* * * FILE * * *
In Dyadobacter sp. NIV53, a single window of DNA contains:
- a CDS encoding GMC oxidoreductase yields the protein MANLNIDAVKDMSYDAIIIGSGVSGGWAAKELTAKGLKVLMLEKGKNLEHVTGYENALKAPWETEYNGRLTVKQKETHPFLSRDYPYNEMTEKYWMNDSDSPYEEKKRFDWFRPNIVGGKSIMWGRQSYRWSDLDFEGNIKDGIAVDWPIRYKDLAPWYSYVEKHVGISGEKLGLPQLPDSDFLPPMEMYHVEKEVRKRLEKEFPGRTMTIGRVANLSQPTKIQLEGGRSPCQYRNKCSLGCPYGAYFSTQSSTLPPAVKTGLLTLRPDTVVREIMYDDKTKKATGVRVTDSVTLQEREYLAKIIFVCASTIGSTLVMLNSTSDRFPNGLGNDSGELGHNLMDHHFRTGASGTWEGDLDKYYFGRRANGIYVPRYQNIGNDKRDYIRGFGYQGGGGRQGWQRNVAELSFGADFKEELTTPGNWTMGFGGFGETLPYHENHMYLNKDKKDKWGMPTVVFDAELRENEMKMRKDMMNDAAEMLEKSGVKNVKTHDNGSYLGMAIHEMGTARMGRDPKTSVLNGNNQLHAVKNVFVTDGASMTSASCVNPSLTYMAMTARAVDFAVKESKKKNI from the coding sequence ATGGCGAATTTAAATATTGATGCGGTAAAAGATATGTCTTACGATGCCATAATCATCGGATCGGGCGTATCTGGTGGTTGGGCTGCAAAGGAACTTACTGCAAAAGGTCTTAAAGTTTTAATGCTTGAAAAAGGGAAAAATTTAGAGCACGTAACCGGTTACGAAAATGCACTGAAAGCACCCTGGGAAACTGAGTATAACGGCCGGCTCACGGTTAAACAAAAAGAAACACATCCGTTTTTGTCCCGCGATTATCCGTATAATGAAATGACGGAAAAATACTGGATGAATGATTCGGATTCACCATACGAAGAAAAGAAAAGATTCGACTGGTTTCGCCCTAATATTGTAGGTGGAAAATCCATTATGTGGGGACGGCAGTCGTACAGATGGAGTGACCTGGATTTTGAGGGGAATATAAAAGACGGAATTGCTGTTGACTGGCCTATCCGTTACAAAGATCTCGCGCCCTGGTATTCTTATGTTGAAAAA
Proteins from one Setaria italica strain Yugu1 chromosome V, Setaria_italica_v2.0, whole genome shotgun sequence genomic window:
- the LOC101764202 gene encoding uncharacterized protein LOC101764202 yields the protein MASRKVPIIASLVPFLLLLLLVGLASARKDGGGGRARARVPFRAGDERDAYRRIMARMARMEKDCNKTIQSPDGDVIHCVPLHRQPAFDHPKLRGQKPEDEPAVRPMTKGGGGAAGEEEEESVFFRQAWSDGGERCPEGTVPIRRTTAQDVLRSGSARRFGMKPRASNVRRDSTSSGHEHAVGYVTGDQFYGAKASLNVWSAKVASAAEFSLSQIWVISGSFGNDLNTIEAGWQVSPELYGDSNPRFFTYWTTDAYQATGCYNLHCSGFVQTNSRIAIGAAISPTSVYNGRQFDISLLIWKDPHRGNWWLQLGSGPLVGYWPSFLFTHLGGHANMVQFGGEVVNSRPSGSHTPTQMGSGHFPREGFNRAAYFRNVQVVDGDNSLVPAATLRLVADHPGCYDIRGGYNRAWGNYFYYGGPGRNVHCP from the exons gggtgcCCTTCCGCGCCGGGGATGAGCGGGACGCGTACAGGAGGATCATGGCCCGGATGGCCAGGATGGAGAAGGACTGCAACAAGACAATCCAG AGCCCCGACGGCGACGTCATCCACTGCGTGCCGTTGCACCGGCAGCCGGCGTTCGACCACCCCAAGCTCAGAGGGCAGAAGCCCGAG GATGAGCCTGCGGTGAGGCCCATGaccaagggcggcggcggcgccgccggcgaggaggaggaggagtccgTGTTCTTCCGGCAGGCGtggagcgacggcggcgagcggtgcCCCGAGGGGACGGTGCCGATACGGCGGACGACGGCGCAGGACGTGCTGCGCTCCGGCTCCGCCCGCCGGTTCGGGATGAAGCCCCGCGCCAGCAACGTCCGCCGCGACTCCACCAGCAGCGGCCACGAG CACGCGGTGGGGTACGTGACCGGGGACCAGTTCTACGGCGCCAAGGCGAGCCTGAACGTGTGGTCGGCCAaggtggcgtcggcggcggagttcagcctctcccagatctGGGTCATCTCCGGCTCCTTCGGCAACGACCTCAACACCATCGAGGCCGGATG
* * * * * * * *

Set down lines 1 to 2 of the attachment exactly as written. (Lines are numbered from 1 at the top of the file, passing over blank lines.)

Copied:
In Dyadobacter sp. NIV53, a single window of DNA contains:
- a CDS encoding GMC oxidoreductase yields the protein MANLNIDAVKDMSYDAIIIGSGVSGGWAAKELTAKGLKVLMLEKGKNLEHVTGYENALKAPWETEYNGRLTVKQKETHPFLSRDYPYNEMTEKYWMNDSDSPYEEKKRFDWFRPNIVGGKSIMWGRQSYRWSDLDFEGNIKDGIAVDWPIRYKDLAPWYSYVEKHVGISGEKLGLPQLPDSDFLPPMEMYHVEKEVRKRLEKEFPGRTMTIGRVANLSQPTKIQLEGGRSPCQYRNKCSLGCPYGAYFSTQSSTLPPAVKTGLLTLRPDTVVREIMYDDKTKKATGVRVTDSVTLQEREYLAKIIFVCASTIGSTLVMLNSTSDRFPNGLGNDSGELGHNLMDHHFRTGASGTWEGDLDKYYFGRRANGIYVPRYQNIGNDKRDYIRGFGYQGGGGRQGWQRNVAELSFGADFKEELTTPGNWTMGFGGFGETLPYHENHMYLNKDKKDKWGMPTVVFDAELRENEMKMRKDMMNDAAEMLEKSGVKNVKTHDNGSYLGMAIHEMGTARMGRDPKTSVLNGNNQLHAVKNVFVTDGASMTSASCVNPSLTYMAMTARAVDFAVKESKKKNI from the coding sequence ATGGCGAATTTAAATATTGATGCGGTAAAAGATATGTCTTACGATGCCATAATCATCGGATCGGGCGTATCTGGTGGTTGGGCTGCAAAGGAACTTACTGCAAAAGGTCTTAAAGTTTTAATGCTTGAAAAAGGGAAAAATTTAGAGCACGTAACCGGTTACGAAAATGCACTGAAAGCACCCTGGGAAACTGAGTATAACGGCCGGCTCACGGTTAAACAAAAAGAAACACATCCGTTTTTGTCCCGCGATTATCCGTATAATGAAATGACGGAAAAATACTGGATGAATGATTCGGATTCACCATACGAAGAAAAGAAAAGATTCGACTGGTTTCGCCCTAATATTGTAGGTGGAAAATCCATTATGTGGGGACGGCAGTCGTACAGATGGAGTGACCTGGATTTTGAGGGGAATATAAAAGACGGAATTGCTGTTGACTGGCCTATCCGTTACAAAGATCTCGCGCCCTGGTATTCTTATGTTGAAAAA